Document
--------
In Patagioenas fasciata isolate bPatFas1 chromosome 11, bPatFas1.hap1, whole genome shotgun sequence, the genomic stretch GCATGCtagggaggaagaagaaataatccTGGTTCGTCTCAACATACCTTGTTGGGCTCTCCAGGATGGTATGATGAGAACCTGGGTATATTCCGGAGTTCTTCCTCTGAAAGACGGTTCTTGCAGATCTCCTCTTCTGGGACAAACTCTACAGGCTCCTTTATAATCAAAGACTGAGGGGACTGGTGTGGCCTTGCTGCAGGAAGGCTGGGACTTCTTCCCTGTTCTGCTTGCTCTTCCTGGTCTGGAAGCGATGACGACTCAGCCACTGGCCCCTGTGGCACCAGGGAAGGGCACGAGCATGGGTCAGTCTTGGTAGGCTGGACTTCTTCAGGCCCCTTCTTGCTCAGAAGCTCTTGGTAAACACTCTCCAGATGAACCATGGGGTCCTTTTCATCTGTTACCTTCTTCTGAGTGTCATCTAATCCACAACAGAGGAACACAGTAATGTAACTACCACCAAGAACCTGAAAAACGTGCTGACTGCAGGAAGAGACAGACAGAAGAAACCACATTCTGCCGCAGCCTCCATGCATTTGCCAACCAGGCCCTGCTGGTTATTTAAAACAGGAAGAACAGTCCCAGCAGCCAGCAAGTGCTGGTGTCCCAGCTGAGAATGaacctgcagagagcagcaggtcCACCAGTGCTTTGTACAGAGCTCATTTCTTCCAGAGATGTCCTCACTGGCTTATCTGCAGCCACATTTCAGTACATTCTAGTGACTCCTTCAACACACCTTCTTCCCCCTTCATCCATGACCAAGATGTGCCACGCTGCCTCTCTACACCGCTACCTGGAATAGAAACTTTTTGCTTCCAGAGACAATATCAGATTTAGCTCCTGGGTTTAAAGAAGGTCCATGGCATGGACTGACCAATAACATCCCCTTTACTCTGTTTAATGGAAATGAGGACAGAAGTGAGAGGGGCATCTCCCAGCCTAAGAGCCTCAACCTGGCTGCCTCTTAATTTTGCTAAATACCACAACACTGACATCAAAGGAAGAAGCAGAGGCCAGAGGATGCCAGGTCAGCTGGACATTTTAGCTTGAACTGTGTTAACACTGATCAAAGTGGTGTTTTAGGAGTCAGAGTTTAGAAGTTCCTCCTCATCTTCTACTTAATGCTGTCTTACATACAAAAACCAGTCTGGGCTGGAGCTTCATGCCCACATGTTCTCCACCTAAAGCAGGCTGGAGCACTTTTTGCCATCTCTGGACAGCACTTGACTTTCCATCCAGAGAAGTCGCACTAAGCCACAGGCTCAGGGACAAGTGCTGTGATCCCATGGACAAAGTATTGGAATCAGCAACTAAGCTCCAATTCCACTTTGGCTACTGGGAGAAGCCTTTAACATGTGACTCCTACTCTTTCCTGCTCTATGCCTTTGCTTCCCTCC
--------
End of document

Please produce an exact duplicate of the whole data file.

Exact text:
In Patagioenas fasciata isolate bPatFas1 chromosome 11, bPatFas1.hap1, whole genome shotgun sequence, the genomic stretch GCATGCtagggaggaagaagaaataatccTGGTTCGTCTCAACATACCTTGTTGGGCTCTCCAGGATGGTATGATGAGAACCTGGGTATATTCCGGAGTTCTTCCTCTGAAAGACGGTTCTTGCAGATCTCCTCTTCTGGGACAAACTCTACAGGCTCCTTTATAATCAAAGACTGAGGGGACTGGTGTGGCCTTGCTGCAGGAAGGCTGGGACTTCTTCCCTGTTCTGCTTGCTCTTCCTGGTCTGGAAGCGATGACGACTCAGCCACTGGCCCCTGTGGCACCAGGGAAGGGCACGAGCATGGGTCAGTCTTGGTAGGCTGGACTTCTTCAGGCCCCTTCTTGCTCAGAAGCTCTTGGTAAACACTCTCCAGATGAACCATGGGGTCCTTTTCATCTGTTACCTTCTTCTGAGTGTCATCTAATCCACAACAGAGGAACACAGTAATGTAACTACCACCAAGAACCTGAAAAACGTGCTGACTGCAGGAAGAGACAGACAGAAGAAACCACATTCTGCCGCAGCCTCCATGCATTTGCCAACCAGGCCCTGCTGGTTATTTAAAACAGGAAGAACAGTCCCAGCAGCCAGCAAGTGCTGGTGTCCCAGCTGAGAATGaacctgcagagagcagcaggtcCACCAGTGCTTTGTACAGAGCTCATTTCTTCCAGAGATGTCCTCACTGGCTTATCTGCAGCCACATTTCAGTACATTCTAGTGACTCCTTCAACACACCTTCTTCCCCCTTCATCCATGACCAAGATGTGCCACGCTGCCTCTCTACACCGCTACCTGGAATAGAAACTTTTTGCTTCCAGAGACAATATCAGATTTAGCTCCTGGGTTTAAAGAAGGTCCATGGCATGGACTGACCAATAACATCCCCTTTACTCTGTTTAATGGAAATGAGGACAGAAGTGAGAGGGGCATCTCCCAGCCTAAGAGCCTCAACCTGGCTGCCTCTTAATTTTGCTAAATACCACAACACTGACATCAAAGGAAGAAGCAGAGGCCAGAGGATGCCAGGTCAGCTGGACATTTTAGCTTGAACTGTGTTAACACTGATCAAAGTGGTGTTTTAGGAGTCAGAGTTTAGAAGTTCCTCCTCATCTTCTACTTAATGCTGTCTTACATACAAAAACCAGTCTGGGCTGGAGCTTCATGCCCACATGTTCTCCACCTAAAGCAGGCTGGAGCACTTTTTGCCATCTCTGGACAGCACTTGACTTTCCATCCAGAGAAGTCGCACTAAGCCACAGGCTCAGGGACAAGTGCTGTGATCCCATGGACAAAGTATTGGAATCAGCAACTAAGCTCCAATTCCACTTTGGCTACTGGGAGAAGCCTTTAACATGTGACTCCTACTCTTTCCTGCTCTATGCCTTTGCTTCCCTCC